Cluster service can automatically detect the failure of an application or server, and restart the application, either on the same server if it is still alive, or on another surviving server.

These requirements help ensure that your application will run properly with Cluster service enabled, so that:

  • Your server application can fail over to other servers.

  • The client side of your application properly handles failure of the server application.

Customer benefits

Customers who run your application in a clustered environment can achieve higher availability because your application can continue to provide service during both planned downtime (such as hardware and software upgrades) and unplanned outages (such as hardware or software failure).

When one of the systems, or nodes, in the cluster fails or becomes unavailable, Cluster service transfers its workload to another system in the cluster. Users experience only a momentary pause in service. You can also configure Cluster service to provide failback so that when the failed server comes back online, the workload is rebalanced across the server cluster.

Requirements

  • Applications must be able to be installed on up to eight nodes for certification on Windows Server 2003, Enterprise Editionor Windows Server 2003, Datacenter Edition.

  • Applications must support failover to all cluster members.

  • Clients must survive failure of the server application without failing or affecting the stability of the system.

How to comply with Cluster service requirements

  • Applications must be able to be installed on up to eight nodes for certification on Windows Server 2003, Enterprise Editionor Windows Server 2003, Datacenter Edition.

    Note

    • Make certain your application setup does not make any assumptions about the number of nodes in the cluster. Verify that it enumerates all nodes in the cluster and allows installing your application on any node, even if the disks where your application data is stored are not physically located on that node.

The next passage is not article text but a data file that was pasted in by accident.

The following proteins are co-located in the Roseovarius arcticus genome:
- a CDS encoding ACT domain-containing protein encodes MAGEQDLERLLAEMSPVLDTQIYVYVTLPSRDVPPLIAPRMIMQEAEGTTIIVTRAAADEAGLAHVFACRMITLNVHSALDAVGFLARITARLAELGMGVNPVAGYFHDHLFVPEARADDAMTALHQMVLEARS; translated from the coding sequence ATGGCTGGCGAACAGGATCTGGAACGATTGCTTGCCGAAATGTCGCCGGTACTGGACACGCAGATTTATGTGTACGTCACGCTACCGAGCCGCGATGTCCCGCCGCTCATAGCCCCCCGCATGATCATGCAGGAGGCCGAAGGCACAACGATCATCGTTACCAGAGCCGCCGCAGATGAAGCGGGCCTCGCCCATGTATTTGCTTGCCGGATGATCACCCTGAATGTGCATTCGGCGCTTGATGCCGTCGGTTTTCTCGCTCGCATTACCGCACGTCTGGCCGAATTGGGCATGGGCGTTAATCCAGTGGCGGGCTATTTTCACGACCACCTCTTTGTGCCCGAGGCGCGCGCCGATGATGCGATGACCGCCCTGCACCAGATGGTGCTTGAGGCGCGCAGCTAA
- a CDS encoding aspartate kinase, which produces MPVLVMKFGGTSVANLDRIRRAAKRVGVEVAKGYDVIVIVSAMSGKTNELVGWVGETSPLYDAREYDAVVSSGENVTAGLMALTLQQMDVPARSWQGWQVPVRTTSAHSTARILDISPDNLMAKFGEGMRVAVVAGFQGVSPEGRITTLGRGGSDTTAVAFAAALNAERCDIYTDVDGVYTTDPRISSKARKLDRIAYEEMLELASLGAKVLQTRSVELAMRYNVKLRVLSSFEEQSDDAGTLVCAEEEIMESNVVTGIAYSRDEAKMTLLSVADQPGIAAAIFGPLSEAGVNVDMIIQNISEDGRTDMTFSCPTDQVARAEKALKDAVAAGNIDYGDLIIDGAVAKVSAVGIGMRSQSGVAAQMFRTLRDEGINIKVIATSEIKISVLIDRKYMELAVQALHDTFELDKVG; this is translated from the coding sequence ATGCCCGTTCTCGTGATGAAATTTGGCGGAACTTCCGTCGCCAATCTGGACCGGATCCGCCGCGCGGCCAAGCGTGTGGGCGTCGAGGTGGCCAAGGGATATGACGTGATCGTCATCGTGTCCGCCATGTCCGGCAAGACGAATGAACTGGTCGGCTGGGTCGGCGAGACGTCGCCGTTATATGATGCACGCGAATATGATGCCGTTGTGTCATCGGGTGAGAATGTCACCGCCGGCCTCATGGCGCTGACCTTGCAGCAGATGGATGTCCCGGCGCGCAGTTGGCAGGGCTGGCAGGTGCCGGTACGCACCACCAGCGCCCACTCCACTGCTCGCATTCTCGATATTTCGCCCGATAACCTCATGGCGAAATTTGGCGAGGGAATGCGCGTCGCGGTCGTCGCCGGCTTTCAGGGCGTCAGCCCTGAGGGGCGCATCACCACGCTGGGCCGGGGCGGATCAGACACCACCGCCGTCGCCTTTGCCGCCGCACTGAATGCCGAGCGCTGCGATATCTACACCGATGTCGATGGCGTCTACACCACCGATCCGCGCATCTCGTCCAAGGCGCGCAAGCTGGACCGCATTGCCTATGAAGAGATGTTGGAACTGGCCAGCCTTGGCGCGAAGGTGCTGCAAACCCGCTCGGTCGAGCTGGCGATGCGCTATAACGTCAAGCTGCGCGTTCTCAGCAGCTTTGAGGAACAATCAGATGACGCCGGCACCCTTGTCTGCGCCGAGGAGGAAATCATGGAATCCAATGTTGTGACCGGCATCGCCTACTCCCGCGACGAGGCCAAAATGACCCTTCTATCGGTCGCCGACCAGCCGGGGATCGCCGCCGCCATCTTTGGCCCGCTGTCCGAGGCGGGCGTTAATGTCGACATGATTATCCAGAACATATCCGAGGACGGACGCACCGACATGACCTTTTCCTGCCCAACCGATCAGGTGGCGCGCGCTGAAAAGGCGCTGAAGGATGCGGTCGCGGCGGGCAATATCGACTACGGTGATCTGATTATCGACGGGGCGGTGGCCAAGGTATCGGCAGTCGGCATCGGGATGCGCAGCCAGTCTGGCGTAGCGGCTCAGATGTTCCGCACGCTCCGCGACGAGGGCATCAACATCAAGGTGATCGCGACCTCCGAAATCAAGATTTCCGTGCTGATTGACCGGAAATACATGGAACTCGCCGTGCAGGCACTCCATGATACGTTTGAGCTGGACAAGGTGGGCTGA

• Applications must support failover to all cluster nodes.

    When a node in the cluster fails, Cluster service will move the resource group from that node to a new node. A resource group is a collection of resources that provide services to clients and can depend on each other.

    Resources that represent the primary functionality of your application must be able to start up (come online) on any other node in the cluster. After a failover is complete, very that clients are able to access all data exposed by primary functions.

    Note

    • Cluster service operates under a "shared nothing" architecture in which each server owns its own disk resources. In the event of a server failure, ownership of the clustered disk is transferred from one server to another. For applications to properly support failover, the application's data must be stored on the clustered disk.

  • Clients must survive failure of the server application without failing or affecting the stability of the system.

    Any client that ships with your server application must gracefully handle both cluster node failures and application failures. Cluster and application failures may cause clients to temporarily lose their connection to the server application (see the next item). Your client must survive both the failure of the server application and node failure as follows:

    • When a connection to the server application is lost, your client application must not stop responding or compromise the stability of the client operating system.

    • After the failover is complete and the application is restarted on a cluster node, your client must reconnect to the cluster in one of the following ways:

Reestablish the lost connection without user intervention and with no loss of data

--or--

Offer the user a chance to reconnect and retry the operation that failed; for example, prompt the user to refresh the data in the client